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Patient Information Leaflets (PILs)

These Patient Information Leaflets (PILs) are specially written by the British Association of Dermatologists (BAD).

The BAD has been awarded The Information Standard certification for the process it employs to develop information products aimed at the general public, which include PILs, Sun Awareness Campaign materials, and other information products.

The BAD shall hold responsibility for the accuracy of the information published, and neither the scheme operator nor the scheme owner shall have any responsibility for costs, losses, or direct or indirect damages or costs arising from inaccuracy of information or omissions in information published on the website on behalf of the BAD.

Please note:

  1. There are thousands of different skin complaints, therefore, the focus of the British Association of Dermatologists' PILs production is on the most common, rarest or debilitating skin conditions.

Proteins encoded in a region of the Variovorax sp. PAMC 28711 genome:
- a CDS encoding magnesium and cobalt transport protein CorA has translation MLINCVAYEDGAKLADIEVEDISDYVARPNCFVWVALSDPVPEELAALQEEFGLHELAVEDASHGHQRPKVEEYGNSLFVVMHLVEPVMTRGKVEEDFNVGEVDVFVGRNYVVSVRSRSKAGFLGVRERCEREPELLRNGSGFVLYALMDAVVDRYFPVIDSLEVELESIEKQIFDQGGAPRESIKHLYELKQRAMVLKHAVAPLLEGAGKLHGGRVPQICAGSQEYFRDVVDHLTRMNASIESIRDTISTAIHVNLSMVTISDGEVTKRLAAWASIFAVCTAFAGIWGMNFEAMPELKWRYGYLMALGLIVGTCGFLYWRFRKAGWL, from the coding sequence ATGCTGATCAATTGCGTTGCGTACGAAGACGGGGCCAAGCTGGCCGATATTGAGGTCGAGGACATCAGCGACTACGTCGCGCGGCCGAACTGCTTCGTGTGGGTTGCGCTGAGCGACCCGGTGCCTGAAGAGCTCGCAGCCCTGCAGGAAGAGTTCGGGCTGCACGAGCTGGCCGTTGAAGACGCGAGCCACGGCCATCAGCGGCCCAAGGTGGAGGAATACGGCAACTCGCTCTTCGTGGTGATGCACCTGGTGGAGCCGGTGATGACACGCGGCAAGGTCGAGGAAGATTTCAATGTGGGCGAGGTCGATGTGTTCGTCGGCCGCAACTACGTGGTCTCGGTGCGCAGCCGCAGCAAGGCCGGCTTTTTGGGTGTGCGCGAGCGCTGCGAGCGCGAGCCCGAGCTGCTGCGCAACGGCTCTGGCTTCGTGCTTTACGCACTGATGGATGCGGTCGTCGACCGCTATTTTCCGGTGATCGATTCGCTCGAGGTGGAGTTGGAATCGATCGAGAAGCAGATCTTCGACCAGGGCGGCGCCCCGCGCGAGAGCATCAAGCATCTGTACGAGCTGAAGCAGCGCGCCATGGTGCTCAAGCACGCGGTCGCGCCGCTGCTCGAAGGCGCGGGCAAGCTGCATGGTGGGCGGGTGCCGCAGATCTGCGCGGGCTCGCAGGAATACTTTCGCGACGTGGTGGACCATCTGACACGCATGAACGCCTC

2. The offer to provide details of source materials used to inform the British Association of Dermatologists' PILs is for instances where the advice provided in the PILs does not reflect local practice and therefore evidence supporting said advice needs to be produced. It is not an offer to conduct literature searches or supply bibilographic materials for your own research.
Mycosis fungoides

The name mycosis fungoides is 200 years old and hints, quite wrongly, that it is some sort of fungal infection. In fact it is one of a group of conditions known as cutaneous T-cell lymphoma. Mycosis fungoides is the most common type of Cutaneous T-Cell Lymphoma. A cutaneous T-cell lymphoma is a cancer (an uncontrolled growth) of the T-cell lymphocytes within the skin. (Lymphocytes are a type of white blood cell: they are found in the blood stream and organs, and help to protect us from infections. There are 2 types of lymphocytes: B-cells and T-cells.)

Mycosis fungoides is rare and for many affected people does not affect life expectancy.

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